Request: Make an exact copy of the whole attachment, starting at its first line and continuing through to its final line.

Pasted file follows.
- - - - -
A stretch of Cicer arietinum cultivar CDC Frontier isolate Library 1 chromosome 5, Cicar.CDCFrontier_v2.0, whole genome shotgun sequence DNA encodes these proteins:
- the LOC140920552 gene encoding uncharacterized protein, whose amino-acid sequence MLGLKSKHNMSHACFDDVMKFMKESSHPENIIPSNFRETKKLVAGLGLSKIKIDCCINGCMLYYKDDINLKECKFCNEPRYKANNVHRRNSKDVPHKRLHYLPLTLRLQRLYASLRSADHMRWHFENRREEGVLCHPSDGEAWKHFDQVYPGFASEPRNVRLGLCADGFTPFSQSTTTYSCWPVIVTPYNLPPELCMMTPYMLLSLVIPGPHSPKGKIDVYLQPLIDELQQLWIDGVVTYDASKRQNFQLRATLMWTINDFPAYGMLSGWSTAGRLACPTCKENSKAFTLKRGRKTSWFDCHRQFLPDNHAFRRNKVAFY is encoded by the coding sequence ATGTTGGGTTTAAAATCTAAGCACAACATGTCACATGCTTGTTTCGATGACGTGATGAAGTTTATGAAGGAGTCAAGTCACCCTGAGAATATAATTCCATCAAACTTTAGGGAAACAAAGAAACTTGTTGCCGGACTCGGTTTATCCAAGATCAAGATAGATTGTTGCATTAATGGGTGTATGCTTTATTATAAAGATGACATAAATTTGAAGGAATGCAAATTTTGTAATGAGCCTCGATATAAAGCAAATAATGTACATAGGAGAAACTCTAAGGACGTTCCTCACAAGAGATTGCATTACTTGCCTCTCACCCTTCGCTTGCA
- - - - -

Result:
A stretch of Cicer arietinum cultivar CDC Frontier isolate Library 1 chromosome 5, Cicar.CDCFrontier_v2.0, whole genome shotgun sequence DNA encodes these proteins:
- the LOC140920552 gene encoding uncharacterized protein, whose amino-acid sequence MLGLKSKHNMSHACFDDVMKFMKESSHPENIIPSNFRETKKLVAGLGLSKIKIDCCINGCMLYYKDDINLKECKFCNEPRYKANNVHRRNSKDVPHKRLHYLPLTLRLQRLYASLRSADHMRWHFENRREEGVLCHPSDGEAWKHFDQVYPGFASEPRNVRLGLCADGFTPFSQSTTTYSCWPVIVTPYNLPPELCMMTPYMLLSLVIPGPHSPKGKIDVYLQPLIDELQQLWIDGVVTYDASKRQNFQLRATLMWTINDFPAYGMLSGWSTAGRLACPTCKENSKAFTLKRGRKTSWFDCHRQFLPDNHAFRRNKVAFY is encoded by the coding sequence ATGTTGGGTTTAAAATCTAAGCACAACATGTCACATGCTTGTTTCGATGACGTGATGAAGTTTATGAAGGAGTCAAGTCACCCTGAGAATATAATTCCATCAAACTTTAGGGAAACAAAGAAACTTGTTGCCGGACTCGGTTTATCCAAGATCAAGATAGATTGTTGCATTAATGGGTGTATGCTTTATTATAAAGATGACATAAATTTGAAGGAATGCAAATTTTGTAATGAGCCTCGATATAAAGCAAATAATGTACATAGGAGAAACTCTAAGGACGTTCCTCACAAGAGATTGCATTACTTGCCTCTCACCCTTCGCTTGCA